• [0032]
    Thus, numerous variations to the undulating surfaces 6 of my invention are possible that can alter compression ratios, duration of intake/exhaust stroke, duration of combustion/power stroke, compression stroke pattern. (to maximize cylinder fill volumetric efficiency), and power stroke pattern to maximize transfer of power from piston to flywheel. Overall, the amplitude of a stroke is based on crest to trough amplitude, while the length of time allowed for any event in the engine cycle is related to the slope of the portion of the undulating surface corresponding to the event. A steeper slope dictates a shorter time, while a flatter or flat slope extends the time. The aforesaid ability to freely vary, shape and determine various engine performance parameters stands in stark contrast to conventional crankshaft-piston-connecting rod assemblies. In these assemblies rotational duration is fixed by the radius of the crankshaft, and piston TDC and BDC duration can be only minimally altered by use of connecting rods of different lengths.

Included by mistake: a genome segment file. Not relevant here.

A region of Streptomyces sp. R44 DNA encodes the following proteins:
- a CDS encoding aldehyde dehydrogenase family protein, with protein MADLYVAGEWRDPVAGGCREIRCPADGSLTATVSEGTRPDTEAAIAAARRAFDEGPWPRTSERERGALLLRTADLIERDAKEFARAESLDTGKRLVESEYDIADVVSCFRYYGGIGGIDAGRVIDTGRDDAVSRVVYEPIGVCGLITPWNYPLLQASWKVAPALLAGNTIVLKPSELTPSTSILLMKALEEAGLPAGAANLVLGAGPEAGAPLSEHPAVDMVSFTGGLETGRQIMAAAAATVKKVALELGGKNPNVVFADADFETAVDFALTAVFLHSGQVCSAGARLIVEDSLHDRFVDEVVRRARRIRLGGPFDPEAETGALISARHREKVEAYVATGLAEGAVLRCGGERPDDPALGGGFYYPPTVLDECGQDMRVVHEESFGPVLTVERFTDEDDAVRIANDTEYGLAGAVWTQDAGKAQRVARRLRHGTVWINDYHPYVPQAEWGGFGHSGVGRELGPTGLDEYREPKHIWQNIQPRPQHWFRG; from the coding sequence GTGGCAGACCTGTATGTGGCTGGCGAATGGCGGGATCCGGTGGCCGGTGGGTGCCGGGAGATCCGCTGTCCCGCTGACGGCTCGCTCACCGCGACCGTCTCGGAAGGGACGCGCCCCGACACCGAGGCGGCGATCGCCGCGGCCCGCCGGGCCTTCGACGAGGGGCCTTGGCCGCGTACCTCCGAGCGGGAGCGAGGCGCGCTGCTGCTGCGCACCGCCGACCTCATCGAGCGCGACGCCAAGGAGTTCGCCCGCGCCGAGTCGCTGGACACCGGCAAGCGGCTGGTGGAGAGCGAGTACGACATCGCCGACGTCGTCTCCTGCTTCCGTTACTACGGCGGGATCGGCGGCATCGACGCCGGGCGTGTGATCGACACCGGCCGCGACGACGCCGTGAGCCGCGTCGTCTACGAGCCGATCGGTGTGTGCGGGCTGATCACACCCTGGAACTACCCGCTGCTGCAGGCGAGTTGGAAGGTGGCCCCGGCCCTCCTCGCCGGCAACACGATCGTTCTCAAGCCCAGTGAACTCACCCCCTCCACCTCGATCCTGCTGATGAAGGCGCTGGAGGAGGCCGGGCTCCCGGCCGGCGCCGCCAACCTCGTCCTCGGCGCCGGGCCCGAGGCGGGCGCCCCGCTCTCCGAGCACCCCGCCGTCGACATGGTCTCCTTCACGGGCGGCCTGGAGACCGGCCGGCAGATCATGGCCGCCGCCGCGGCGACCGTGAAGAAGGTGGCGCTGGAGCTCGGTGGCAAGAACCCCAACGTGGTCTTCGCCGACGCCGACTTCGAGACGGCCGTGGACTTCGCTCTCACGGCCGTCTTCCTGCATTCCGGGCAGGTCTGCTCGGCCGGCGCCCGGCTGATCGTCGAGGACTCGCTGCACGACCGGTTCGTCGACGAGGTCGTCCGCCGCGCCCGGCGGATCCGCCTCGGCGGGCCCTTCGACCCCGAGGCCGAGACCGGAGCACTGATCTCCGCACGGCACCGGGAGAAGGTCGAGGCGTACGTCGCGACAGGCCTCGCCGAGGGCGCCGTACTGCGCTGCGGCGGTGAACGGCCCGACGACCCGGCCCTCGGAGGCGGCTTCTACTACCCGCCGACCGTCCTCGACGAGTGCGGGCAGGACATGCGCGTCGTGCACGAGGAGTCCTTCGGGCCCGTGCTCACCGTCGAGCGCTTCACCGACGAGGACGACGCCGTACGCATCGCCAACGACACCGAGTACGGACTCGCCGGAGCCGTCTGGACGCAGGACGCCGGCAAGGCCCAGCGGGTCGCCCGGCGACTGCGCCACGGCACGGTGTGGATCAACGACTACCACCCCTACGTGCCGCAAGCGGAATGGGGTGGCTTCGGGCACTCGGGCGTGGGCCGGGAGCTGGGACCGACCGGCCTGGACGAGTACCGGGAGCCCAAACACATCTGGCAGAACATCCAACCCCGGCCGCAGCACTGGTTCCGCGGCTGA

• [0033]